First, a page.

Many organizations implement a diversity program in the hopes of avoiding bad publicity, but wonder why they don’t see long-term change. They hire a VP of Diversity and Inclusion and roll out bias training – now we’re fixed, right? Yet senior leadership still looks the same -other than the VP of Diversity and Inclusion, of course, who usually checks a demographic diversity box in some way. Guess what – that doesn’t fool anyone! What’s missing is a comprehensive plan to remove barriers to inclusion that exist all through the development pipeline. In this second installment of our three part series, we focus on leaders themselves. Specifically – and critical to reaping the benefits of an inclusive workplace – is developing a comprehensive set of 21st century inclusive leadership skills throughout our organizations . And did you know that according to our research, only 21% of today’s senior leaders have these skills?
Real change happens by developing a realistic plan that helps leaders overcome biases, remove barriers, and manage diverse teams. In our new book, The Next Smart Step, we outline the process to get lasting organizational results for women and people of color. What sets our approach apart is that we treat inclusive leadership skills at all levels as a must-have for an inclusive organization, rather than a single, separate box that gets automatically checked as long as a leader doesn’t do anything egregiously sexist or racist.
We recommend companies invest and commit to specific inclusive leadership skillset development focused on building comprehensive inclusive leadership skills, and measure progress every step of the way. We have developed a unique leadership taxonomy, which begins at diversity awareness and culminates in a synthesis of skills, helping organizations to evaluate where their leaders are, how well their skills are developing, and what more needs to be done. Check out the four principle levels of our leadership taxonomy scale:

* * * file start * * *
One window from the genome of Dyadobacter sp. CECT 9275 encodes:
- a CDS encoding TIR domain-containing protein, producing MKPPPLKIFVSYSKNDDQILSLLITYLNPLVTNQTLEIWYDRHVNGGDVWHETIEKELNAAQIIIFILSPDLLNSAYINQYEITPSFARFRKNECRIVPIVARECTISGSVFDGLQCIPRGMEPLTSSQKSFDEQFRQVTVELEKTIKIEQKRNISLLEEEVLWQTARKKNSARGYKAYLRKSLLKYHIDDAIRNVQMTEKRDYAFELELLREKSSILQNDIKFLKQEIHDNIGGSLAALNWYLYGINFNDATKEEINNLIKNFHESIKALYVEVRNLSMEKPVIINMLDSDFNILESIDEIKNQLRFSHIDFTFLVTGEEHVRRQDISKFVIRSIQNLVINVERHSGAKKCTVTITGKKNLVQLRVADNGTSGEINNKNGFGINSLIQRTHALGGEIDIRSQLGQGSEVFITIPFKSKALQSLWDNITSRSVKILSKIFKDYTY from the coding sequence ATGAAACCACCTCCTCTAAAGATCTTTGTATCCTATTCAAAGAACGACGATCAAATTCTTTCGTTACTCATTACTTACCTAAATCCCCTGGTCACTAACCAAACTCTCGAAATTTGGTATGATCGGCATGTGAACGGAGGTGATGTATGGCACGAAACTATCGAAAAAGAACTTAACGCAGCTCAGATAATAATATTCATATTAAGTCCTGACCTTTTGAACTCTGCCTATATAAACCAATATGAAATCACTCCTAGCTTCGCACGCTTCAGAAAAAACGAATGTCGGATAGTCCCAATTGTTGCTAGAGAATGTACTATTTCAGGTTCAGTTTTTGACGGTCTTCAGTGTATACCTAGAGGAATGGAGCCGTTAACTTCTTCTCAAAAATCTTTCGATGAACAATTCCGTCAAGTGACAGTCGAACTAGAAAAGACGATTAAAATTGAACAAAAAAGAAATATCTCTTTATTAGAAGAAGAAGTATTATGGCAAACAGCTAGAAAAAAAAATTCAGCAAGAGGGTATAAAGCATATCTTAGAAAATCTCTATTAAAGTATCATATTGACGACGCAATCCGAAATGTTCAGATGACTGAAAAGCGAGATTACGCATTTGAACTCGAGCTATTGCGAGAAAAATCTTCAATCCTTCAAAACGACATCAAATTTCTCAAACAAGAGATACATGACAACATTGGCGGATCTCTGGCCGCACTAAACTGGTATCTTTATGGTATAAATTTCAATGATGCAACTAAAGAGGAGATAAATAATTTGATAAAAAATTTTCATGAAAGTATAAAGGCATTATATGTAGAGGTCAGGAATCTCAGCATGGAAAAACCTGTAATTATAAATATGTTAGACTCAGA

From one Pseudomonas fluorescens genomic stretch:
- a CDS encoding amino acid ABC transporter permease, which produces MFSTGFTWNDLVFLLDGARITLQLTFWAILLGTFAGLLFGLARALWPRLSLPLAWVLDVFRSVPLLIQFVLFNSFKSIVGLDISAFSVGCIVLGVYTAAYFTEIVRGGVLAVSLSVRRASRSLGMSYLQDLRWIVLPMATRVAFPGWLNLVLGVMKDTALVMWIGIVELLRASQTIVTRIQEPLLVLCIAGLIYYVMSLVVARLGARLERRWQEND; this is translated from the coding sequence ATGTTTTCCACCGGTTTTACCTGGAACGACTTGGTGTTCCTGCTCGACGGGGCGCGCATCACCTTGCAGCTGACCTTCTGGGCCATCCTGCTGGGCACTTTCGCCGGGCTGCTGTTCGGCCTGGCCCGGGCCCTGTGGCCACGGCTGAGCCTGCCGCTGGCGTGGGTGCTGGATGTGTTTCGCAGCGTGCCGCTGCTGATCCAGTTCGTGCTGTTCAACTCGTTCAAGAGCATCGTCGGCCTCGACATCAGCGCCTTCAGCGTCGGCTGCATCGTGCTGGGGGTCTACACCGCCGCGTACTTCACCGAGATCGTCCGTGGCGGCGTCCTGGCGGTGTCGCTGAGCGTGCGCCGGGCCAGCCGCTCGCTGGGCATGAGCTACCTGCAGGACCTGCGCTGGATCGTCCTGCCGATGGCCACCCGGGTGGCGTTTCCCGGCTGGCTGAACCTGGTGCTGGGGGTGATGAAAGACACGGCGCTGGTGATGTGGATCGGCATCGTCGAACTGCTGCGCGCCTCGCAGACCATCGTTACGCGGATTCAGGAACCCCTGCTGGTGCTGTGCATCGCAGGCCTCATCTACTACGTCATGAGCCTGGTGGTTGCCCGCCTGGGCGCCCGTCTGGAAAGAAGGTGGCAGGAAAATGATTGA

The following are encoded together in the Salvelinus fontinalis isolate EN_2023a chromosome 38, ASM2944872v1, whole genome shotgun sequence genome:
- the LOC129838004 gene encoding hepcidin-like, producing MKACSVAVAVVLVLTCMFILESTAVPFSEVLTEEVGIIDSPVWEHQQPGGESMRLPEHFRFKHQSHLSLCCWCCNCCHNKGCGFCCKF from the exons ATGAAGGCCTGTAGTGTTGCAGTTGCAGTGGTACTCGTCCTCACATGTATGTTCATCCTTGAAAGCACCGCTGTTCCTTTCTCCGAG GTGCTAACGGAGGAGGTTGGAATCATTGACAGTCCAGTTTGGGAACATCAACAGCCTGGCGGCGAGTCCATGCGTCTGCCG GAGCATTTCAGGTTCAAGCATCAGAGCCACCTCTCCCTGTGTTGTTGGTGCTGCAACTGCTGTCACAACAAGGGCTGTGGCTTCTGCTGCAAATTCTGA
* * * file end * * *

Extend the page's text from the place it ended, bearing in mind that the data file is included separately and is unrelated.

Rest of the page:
Synthesis is the capstone level where it all comes together. Here, the organization finally leverages the full complement of talent and yields the expansive benefits diversity provides. Inclusion is now essential to business core strategy. Leaders are able to establish a high, healthy bar of performance expectation while staying open and flexible to collaboration. The most crucial capability at the synthesis level is inclusive business judgment: using judgment to ensure the best possible outcomes for the business because now, there is broader and more in depth input from a wider variety of perspectives.
Leaders start to reap rewards at this stage of the taxonomy, where diverse perspectives become integrated and heard. Leaders foster an open and psychologically safe environment where women and people of color can help impact the business and feel empowered to take initiative. Diverse team members are able to leverage their power and credibility to share less popular perspectives or ideas. This is all about how leaders facilitate the breadth of thinking for collaborative solutions.
Leaders develop the skills of building and managing a diverse team in the inclusion level. To create a sense of belonging for all employees, leaders learn to foster their diversity intelligence and experience. They’ll use their knowledge of gender, culture, and the impact of bias to bridge different perspectives and people in the workplace. Inclusion means having the difficult conversations, starting to look at who is hired and why, becoming comfortable with different perspectives and in fact, seeking them out.
The diversity level is where leadership begins to notice, understand, and realize that there are significant benefits to a diverse workforce and leaders wake-up to their bias narrative. Leaders are prompted to be curious and open to diverse people and perspectives. People who believe in the social cause of diversity, gender balance, and fairness are essential to implementing an equitable workplace.
Yes, the taxonomy becomes progressively more difficult to climb as one moves up the scale, but the good news is it’s all learnable. These are just skills – not permanent personality traits – so everyone can learn from wherever their own unique starting point might be. To find out where you might be as a leader, check out our inclusive leadership assessment here. Reaching a synthesis level of inclusive leadership is essential to achieving the maximum potential of an organization’s strategic outcomes – in fact, we don’t know of any other way to truly achieve the vast benefits of diversity.
The secret: It’s simply about building inclusive leadership skills. You’ve got this. And we can help.
For the complete step by step guide on how to build an inclusive and more equitable organization, check out our new book, The Next Smart Step: How to Overcome Gender Stereotypes and Build a Stronger Organization.
The Next Smart Step: How to Overcome Gender Stereotypes and Build a Stronger Organizations, is available now for your e-reader or for the hard cover pre-order on Amazon.com and Walmart.com.